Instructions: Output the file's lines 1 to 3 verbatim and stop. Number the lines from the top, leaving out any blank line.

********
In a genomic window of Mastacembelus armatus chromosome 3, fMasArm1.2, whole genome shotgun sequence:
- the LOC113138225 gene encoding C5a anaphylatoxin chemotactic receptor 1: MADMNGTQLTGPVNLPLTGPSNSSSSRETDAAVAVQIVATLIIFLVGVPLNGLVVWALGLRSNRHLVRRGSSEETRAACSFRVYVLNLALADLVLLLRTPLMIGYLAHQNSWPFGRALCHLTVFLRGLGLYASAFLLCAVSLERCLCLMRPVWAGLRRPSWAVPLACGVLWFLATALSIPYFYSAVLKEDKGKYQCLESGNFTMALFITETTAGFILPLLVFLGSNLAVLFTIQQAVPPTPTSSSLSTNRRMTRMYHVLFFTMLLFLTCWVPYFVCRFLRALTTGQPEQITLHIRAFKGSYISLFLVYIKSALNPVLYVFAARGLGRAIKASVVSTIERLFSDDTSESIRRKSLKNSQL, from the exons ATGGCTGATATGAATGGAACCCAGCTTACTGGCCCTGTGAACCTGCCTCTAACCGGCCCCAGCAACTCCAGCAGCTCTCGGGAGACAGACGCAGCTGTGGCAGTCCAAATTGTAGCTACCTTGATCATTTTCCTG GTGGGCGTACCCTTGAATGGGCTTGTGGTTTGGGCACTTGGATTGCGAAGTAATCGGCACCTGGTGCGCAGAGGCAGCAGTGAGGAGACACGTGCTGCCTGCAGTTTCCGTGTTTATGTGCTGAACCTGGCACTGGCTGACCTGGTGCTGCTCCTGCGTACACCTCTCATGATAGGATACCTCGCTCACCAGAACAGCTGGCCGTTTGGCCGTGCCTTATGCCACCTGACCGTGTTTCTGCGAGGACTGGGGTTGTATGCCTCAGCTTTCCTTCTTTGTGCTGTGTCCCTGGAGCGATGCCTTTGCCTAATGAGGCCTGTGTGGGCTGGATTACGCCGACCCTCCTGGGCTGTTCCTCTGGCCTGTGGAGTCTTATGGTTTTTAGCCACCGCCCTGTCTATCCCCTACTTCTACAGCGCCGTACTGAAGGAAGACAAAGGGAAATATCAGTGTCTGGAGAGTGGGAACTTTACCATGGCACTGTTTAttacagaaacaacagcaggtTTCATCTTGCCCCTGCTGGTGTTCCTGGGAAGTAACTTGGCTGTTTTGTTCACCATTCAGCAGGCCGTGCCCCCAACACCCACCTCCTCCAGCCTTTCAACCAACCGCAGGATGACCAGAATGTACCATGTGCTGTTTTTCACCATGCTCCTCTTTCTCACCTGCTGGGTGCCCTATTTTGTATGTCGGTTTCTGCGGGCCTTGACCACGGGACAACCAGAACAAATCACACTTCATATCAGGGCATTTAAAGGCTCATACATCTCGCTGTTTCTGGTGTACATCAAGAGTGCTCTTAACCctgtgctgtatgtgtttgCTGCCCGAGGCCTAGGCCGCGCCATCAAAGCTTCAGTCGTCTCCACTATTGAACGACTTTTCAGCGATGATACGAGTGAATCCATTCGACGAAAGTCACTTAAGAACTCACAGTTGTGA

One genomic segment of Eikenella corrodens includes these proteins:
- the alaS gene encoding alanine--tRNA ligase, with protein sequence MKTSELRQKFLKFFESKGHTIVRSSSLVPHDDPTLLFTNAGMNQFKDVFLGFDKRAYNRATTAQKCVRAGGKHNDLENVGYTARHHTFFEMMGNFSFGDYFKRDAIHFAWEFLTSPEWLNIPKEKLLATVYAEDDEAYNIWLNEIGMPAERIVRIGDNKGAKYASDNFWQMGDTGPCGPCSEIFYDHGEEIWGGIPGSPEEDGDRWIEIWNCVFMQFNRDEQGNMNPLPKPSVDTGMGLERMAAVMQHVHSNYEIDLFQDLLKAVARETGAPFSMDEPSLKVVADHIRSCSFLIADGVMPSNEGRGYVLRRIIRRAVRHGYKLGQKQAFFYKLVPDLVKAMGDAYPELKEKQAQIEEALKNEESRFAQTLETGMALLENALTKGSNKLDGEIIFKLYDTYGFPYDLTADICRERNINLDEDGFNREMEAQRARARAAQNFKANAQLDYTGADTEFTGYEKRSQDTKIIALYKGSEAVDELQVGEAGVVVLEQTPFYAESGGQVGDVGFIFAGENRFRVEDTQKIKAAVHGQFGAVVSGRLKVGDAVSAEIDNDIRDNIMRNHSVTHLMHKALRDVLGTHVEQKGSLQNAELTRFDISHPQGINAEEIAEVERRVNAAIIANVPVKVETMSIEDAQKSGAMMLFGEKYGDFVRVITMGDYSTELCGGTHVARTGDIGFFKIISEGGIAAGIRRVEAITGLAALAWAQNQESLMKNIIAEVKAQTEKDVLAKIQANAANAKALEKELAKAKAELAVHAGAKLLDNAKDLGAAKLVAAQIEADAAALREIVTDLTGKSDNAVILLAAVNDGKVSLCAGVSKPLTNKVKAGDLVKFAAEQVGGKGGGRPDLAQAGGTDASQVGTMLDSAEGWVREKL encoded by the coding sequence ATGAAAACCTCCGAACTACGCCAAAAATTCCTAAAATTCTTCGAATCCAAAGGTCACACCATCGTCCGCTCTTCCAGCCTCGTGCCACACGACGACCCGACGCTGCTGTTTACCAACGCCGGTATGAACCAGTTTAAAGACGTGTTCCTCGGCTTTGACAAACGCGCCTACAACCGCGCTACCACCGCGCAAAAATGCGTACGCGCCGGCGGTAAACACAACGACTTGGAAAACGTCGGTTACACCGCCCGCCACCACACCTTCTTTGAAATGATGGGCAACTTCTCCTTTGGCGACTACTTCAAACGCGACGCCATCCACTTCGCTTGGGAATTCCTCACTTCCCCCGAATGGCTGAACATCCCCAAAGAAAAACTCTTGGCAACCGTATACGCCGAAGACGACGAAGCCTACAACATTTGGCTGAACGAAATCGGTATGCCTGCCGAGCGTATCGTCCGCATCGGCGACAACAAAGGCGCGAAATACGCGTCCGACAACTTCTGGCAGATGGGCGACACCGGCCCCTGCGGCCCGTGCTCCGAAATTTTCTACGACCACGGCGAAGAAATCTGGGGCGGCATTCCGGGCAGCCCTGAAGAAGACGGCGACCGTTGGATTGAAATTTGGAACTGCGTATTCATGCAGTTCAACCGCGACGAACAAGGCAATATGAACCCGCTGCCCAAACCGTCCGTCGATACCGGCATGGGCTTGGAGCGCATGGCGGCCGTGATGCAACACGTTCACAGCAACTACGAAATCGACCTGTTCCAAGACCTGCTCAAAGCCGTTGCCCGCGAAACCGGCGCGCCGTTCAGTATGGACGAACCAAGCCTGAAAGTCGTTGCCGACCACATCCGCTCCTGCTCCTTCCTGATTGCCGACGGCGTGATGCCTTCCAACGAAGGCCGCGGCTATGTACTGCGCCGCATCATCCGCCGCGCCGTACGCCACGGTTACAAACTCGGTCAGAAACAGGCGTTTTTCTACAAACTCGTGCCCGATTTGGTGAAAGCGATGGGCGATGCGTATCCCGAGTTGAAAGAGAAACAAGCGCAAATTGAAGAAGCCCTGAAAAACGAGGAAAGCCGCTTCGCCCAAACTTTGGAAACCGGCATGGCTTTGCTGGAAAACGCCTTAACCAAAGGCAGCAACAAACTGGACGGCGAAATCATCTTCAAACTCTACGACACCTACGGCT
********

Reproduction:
In a genomic window of Mastacembelus armatus chromosome 3, fMasArm1.2, whole genome shotgun sequence:
- the LOC113138225 gene encoding C5a anaphylatoxin chemotactic receptor 1: MADMNGTQLTGPVNLPLTGPSNSSSSRETDAAVAVQIVATLIIFLVGVPLNGLVVWALGLRSNRHLVRRGSSEETRAACSFRVYVLNLALADLVLLLRTPLMIGYLAHQNSWPFGRALCHLTVFLRGLGLYASAFLLCAVSLERCLCLMRPVWAGLRRPSWAVPLACGVLWFLATALSIPYFYSAVLKEDKGKYQCLESGNFTMALFITETTAGFILPLLVFLGSNLAVLFTIQQAVPPTPTSSSLSTNRRMTRMYHVLFFTMLLFLTCWVPYFVCRFLRALTTGQPEQITLHIRAFKGSYISLFLVYIKSALNPVLYVFAARGLGRAIKASVVSTIERLFSDDTSESIRRKSLKNSQL, from the exons ATGGCTGATATGAATGGAACCCAGCTTACTGGCCCTGTGAACCTGCCTCTAACCGGCCCCAGCAACTCCAGCAGCTCTCGGGAGACAGACGCAGCTGTGGCAGTCCAAATTGTAGCTACCTTGATCATTTTCCTG GTGGGCGTACCCTTGAATGGGCTTGTGGTTTGGGCACTTGGATTGCGAAGTAATCGGCACCTGGTGCGCAGAGGCAGCAGTGAGGAGACACGTGCTGCCTGCAGTTTCCGTGTTTATGTGCTGAACCTGGCACTGGCTGACCTGGTGCTGCTCCTGCGTACACCTCTCATGATAGGATACCTCGCTCACCAGAACAGCTGGCCGTTTGGCCGTGCCTTATGCCACCTGACCGTGTTTCTGCGAGGACTGGGGTTGTATGCCTCAGCTTTCCTTCTTTGTGCTGTGTCCCTGGAGCGATGCCTTTGCCTAATGAGGCCTGTGTGGGCTGGATTACGCCGACCCTCCTGGGCTGTTCCTCTGGCCTGTGGAGTCTTATGGTTTTTAGCCACCGCCCTGTCTATCCCCTACTTCTACAGCGCCGTACTGAAGGAAGACAAAGGGAAATATCAGTGTCTGGAGAGTGGGAACTTTACCATGGCACTGTTTAttacagaaacaacagcaggtTTCATCTTGCCCCTGCTGGTGTTCCTGGGAAGTAACTTGGCTGTTTTGTTCACCATTCAGCAGGCCGTGCCCCCAACACCCACCTCCTCCAGCCTTTCAACCAACCGCAGGATGACCAGAATGTACCATGTGCTGTTTTTCACCATGCTCCTCTTTCTCACCTGCTGGGTGCCCTATTTTGTATGTCGGTTTCTGCGGGCCTTGACCACGGGACAACCAGAACAAATCACACTTCATATCAGGGCATTTAAAGGCTCATACATCTCGCTGTTTCTGGTGTACATCAAGAGTGCTCTTAACCctgtgctgtatgtgtttgCTGCCCGAGGCCTAGGCCGCGCCATCAAAGCTTCAGTCGTCTCCACTATTGAACGACTTTTCAGCGATGATACGAGTGAATCCATTCGACGAAAGTCACTTAAGAACTCACAGTTGTGA

One genomic segment of Eikenella corrodens includes these proteins: